The early season performances of Mississippi State quarterback Dak Prescott have gotten the attention of LSU coach Les Miles.
"Dak Prescott is as good a player as there is at his position in our conference," Miles said Monday, as preparations began for the No. 8 Tigers' Southeastern Conference opener against the Bulldogs on Saturday night. "He's a guy that stands back in the pocket and knows what he's looking at. He makes the throws and he has the ability to pull it down. He runs with strength.
"I don't know exactly how fast Prescott is, but he carves through the ground very quickly," Miles added. "When you go to tackle him, you better hit him hard. You better take him off his feet because he's just a big, physical kid."
The Tigers (3-0) have yielded just 94 passing yards per game in their victories against Wisconsin, Sam Houston State and Louisiana-Monroe. Quarterbacks from those three teams have combined to complete a mere 40 percent of passing attempts with no touchdowns and four interceptions.
Yet they know their previous performances hardly assure similar results when Mississippi State (3-0) visits Tiger Stadium.
The Bulldogs have scored at least 35 points in their three season-opening victories. Prescott, a northwest Louisiana native who played for Haughton High School, has completed 60 percent of his passes for nearly 700 yards and nine touchdowns against two interceptions.
LSU had an opportunity to see the dual-threat skills of Prescott in last season's game in Starkville. Prescott accounted for more than 200 yards while dividing time with Tyler Russell. Prescott rushed for 103 yards, including a 28-yard scoring run. He completed nine of 20 passes for 106 yards.
"Prescott is really an explosive player," said defensive tackle Christian LaCouture, who saw action against Prescott as a backup last year. "You have to stop the run first and convert on the pass later. You see a lot of guys who are a great runner and not a good thrower or guys who are the complete opposite.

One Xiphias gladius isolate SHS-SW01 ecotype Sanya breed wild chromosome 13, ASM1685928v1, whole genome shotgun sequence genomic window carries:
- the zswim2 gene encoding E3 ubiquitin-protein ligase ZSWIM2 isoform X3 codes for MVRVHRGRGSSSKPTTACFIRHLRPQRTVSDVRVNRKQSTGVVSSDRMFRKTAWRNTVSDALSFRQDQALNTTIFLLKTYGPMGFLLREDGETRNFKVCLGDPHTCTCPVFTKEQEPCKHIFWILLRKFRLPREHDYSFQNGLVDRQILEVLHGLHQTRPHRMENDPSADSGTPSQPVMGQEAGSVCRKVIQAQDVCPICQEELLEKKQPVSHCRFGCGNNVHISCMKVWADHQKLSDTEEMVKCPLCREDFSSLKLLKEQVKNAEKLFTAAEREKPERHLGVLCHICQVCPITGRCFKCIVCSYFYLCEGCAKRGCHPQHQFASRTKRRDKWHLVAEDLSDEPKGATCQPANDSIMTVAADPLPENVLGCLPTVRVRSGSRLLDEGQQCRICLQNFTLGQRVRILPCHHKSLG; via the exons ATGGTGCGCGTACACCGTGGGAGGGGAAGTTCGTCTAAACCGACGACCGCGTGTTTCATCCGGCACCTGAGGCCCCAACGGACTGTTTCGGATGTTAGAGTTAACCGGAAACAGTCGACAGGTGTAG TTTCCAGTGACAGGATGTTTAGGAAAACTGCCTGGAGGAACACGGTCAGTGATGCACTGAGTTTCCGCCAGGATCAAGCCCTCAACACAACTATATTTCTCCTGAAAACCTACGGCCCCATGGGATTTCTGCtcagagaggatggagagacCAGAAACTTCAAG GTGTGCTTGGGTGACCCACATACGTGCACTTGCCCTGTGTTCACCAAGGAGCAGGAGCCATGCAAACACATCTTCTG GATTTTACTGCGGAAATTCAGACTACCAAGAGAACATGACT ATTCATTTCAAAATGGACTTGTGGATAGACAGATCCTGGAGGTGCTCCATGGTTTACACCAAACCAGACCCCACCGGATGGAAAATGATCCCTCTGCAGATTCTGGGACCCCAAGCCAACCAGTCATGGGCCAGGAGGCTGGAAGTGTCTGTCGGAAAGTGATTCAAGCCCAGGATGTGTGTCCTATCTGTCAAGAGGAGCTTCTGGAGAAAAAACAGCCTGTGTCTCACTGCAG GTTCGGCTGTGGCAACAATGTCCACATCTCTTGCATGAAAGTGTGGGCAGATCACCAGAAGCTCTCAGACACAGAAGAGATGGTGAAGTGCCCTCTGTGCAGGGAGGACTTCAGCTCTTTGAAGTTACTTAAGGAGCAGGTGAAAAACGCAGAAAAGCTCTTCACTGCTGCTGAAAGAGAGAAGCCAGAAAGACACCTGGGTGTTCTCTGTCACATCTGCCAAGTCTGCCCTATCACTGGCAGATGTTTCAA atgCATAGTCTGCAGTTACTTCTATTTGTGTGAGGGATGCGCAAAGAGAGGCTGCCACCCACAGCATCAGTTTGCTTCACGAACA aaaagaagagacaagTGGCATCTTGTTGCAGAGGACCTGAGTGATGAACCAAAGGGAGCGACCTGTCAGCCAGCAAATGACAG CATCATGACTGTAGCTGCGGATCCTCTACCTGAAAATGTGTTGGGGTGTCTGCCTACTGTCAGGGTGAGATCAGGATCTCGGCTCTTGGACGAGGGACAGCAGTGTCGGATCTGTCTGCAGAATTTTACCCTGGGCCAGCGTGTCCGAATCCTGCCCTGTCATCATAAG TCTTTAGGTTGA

"Prescott can both run and throw," LaCouture said. "As defensive linemen, we have to attack the line of scrimmage. We have to get off blocks and make sure he doesn't create big-time plays. Then, we need to get in his face when he throws the ball."
Prescott will be leading a Bulldogs team which has produced dreadful results against LSU since the SEC expanded to 12 teams in 1992. Since both teams have been in the Western Division, the Tigers have won 21 of the 22 meetings between the teams.
LSU has not been beaten by Mississippi State since 1999 when the Bulldogs eked out a 17-16 victory. That season was the last one in which the Tigers had a losing record. LSU has not lost in Tiger Stadium to Mississippi State since 1991 — the year before the SEC split into divisions.
However, Miles knows this is not the same caliber of Bulldogs team of recent seasons. The SEC West has five teams ranked in the top ten in the country.
"Mississippi State should easily be a ranked team" as well, Miles said. "I can't imagine they're not ranked. They have all the abilities that you would see in a ranked team. You look at Mississippi State film and they call you to play best. We're going to have to earn the victory and we recognize that."